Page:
Faculty and student reps for IPRM announced

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From last year’s conception of the Wilfrid Laurier University’s Integrated Planning and Resource Management (IPRM) initiative to the election process for its working group members, which took place just prior to the winter break, student involvement has been a component.

IPRM aims to take the priorities held by the university and balance them with the existing resources.

However, as this is a new initiative, the degree to which students will be able to contribute to the process is uncertain.

The four committees that are the constituents of IPRM have representation from across the university. But having official student representation on the committees was against the recommendations of the consultant which the university was working with.

“We decided [student involvement] was part of our culture and history, so we ignored [the consultant’s] recommendation,” explained Jim Butler, vice president of finance and administration.

As such, student representatives, whether graduate or undergraduate, have seats on all four committees.

When asked i students who don’t hold seats will have the opportunity to be involved in future processes, Butler said that it will be up to the committee to decide.

“My hope is that there will be broad consultation,” he said. “I hope that every committee member will be heard, whether they are a student or not.” Chris Walker, vice president of university affairs at the Wilfrid Laurier University Students’ Union, assured that the voices of students definitely matters.

However, he went on to say that most probably don’t know IPRM exists as it isn’t something they would encounter in their daily engagements at Laurier.

“It is fairly technical stuff,” he continued.

“So unless you’re really engaged with it and you have a keen interest, it can be a little bit dry, but that’s the students’ union job — to kind of sit through that, bridge the gap between the technical side and what the university is trying to get at and what student priorities are.”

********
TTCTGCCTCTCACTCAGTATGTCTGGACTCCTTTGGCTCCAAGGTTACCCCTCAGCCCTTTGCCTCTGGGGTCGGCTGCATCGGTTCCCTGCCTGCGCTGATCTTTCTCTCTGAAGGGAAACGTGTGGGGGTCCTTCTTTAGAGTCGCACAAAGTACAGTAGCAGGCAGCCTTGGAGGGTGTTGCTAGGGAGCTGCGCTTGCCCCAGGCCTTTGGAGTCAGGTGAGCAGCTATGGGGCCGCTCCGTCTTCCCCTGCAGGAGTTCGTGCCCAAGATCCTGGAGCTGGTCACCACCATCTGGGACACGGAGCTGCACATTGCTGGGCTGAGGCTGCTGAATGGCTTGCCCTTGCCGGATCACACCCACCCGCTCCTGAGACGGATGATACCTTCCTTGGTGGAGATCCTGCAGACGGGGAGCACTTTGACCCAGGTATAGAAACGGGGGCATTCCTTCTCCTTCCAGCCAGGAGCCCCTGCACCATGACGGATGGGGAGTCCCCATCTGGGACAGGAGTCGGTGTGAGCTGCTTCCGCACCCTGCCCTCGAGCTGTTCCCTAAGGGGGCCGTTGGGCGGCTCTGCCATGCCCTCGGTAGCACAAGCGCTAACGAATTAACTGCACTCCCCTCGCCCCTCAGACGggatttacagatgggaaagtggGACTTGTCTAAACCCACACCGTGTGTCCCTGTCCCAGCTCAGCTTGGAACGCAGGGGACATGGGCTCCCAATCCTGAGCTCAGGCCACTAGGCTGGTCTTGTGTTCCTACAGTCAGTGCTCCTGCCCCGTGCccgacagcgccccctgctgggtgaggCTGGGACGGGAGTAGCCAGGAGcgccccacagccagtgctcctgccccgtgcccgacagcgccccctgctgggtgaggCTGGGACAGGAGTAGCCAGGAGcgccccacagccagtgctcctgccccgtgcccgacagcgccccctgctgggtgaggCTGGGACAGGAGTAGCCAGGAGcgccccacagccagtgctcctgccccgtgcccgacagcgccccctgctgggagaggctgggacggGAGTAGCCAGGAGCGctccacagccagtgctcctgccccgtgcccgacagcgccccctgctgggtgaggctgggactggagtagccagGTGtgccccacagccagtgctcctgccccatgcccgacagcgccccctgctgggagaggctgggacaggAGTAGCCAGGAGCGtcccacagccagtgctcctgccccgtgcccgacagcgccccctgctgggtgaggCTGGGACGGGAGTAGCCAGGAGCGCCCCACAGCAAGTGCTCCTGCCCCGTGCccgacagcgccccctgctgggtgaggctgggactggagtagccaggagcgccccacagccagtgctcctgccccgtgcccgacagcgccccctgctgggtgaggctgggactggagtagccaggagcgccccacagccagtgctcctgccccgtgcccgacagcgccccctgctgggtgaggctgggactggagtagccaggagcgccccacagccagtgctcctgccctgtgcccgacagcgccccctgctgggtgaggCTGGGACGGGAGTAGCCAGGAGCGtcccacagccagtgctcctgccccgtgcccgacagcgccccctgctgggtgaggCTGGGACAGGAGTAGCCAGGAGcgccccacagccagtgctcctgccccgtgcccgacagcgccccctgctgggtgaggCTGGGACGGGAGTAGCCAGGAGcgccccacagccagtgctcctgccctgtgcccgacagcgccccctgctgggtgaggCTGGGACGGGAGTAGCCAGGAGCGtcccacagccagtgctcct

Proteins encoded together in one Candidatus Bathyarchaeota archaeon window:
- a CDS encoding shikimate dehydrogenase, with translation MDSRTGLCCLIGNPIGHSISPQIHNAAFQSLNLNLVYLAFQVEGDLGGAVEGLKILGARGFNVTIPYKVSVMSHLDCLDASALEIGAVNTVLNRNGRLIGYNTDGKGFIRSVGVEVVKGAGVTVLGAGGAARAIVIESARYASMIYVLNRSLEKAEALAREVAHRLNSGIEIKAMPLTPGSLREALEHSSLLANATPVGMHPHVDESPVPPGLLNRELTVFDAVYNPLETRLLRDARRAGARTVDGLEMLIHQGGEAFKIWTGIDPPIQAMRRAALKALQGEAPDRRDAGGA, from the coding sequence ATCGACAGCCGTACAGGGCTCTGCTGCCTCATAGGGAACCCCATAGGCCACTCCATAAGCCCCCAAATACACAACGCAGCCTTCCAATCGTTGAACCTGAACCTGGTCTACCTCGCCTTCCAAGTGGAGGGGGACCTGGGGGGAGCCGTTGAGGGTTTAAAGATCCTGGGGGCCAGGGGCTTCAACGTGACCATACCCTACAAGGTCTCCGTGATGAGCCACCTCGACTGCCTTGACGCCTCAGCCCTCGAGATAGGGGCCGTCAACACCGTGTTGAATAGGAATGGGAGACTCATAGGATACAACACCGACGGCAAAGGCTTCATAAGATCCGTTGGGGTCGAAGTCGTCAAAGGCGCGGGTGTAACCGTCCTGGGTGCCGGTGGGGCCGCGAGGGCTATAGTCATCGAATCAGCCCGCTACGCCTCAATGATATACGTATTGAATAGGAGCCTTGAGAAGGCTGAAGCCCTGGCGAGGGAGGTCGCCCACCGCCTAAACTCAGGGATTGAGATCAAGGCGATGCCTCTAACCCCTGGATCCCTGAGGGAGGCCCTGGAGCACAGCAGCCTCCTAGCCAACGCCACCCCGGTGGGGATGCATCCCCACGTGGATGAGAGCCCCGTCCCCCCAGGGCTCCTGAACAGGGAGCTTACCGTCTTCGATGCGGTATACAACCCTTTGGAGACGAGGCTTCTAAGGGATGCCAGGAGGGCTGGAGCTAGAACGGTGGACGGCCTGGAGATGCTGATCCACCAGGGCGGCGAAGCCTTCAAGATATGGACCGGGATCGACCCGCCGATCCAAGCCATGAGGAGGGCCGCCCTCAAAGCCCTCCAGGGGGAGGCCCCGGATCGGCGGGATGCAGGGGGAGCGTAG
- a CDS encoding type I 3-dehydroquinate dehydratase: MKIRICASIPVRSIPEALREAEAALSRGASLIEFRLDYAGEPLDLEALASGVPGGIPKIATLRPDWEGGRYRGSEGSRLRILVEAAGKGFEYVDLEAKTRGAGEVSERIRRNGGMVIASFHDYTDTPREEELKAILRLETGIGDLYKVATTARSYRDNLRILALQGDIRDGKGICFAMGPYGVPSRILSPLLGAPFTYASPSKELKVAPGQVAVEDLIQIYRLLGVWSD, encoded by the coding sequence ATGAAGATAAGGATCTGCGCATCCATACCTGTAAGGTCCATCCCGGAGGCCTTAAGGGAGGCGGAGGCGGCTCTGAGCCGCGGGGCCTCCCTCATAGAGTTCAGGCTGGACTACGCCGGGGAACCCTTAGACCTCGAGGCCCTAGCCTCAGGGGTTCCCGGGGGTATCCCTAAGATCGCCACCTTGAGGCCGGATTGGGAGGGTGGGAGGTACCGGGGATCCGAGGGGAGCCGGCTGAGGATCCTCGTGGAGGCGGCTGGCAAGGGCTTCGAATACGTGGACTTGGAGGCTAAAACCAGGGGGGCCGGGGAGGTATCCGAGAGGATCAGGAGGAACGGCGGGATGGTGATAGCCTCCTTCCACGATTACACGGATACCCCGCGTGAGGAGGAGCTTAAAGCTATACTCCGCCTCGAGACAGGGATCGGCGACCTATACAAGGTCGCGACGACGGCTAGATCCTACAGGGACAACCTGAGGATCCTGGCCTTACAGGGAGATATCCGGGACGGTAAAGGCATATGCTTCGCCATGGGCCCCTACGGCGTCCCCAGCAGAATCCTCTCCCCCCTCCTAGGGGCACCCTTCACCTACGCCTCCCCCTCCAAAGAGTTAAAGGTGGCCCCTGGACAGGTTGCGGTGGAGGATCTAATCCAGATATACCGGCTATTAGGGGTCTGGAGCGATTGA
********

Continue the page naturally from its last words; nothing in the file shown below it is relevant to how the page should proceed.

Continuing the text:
The members o the IPRM working groups were officially announced on Jan. 17, following a process of nomination, election and appointment.

Seth Warren, a fourth-year business student, will represent undergraduate students on the administrative priority team.

He was nominated for the position, which he said “was just a natural step to get more engaged in the process,” as he is already also a member of senate and the board of governors.

“My hope is that I’ll be able to contribute the student perspective and bring it back to what’s really important,” Warren expressed. “In terms of administrative priorities, the thing that’s important is what differentiates Laurier [from other schools].”

According to Warren, for students that differentiator is everything that happens outside of the classroom.

He continued, “So from that perspective I want to make sure that the student experience isn’t forgotten among all of the other priorities.”

Darryl Dee is an associate professor in the history department, and is a faculty member on the academic priorities team, which was an elected position.

In his own words, Dee believes his role will be to make the university better, as this is the mission of IPRM.

Since his arrival at Laurier eight years ago, Dee explained that he has felt that “Laurier is a bit of a university adrift, [and] that we’ve forgotten what we’re good at.”

He outlined his hope for the academic priorities team as a response to this, “[My hope] is that we define a kind o academic identity for Laurier.”

Regarding student representation in the working groups, Dee said he welcomed their involvement and the input students will provide faculty members with.

“It’s good to have these voices in the process,” he continued. “But I think given the centrality of faculty in the mission of the university in terms of education and research, I think it is also important to have a very strong faculty representation in the process.”

As the working groups begin to meet in the months ahead, a better picture of student involvement will form as well as the ability to the different representatives to collaborate effectively.

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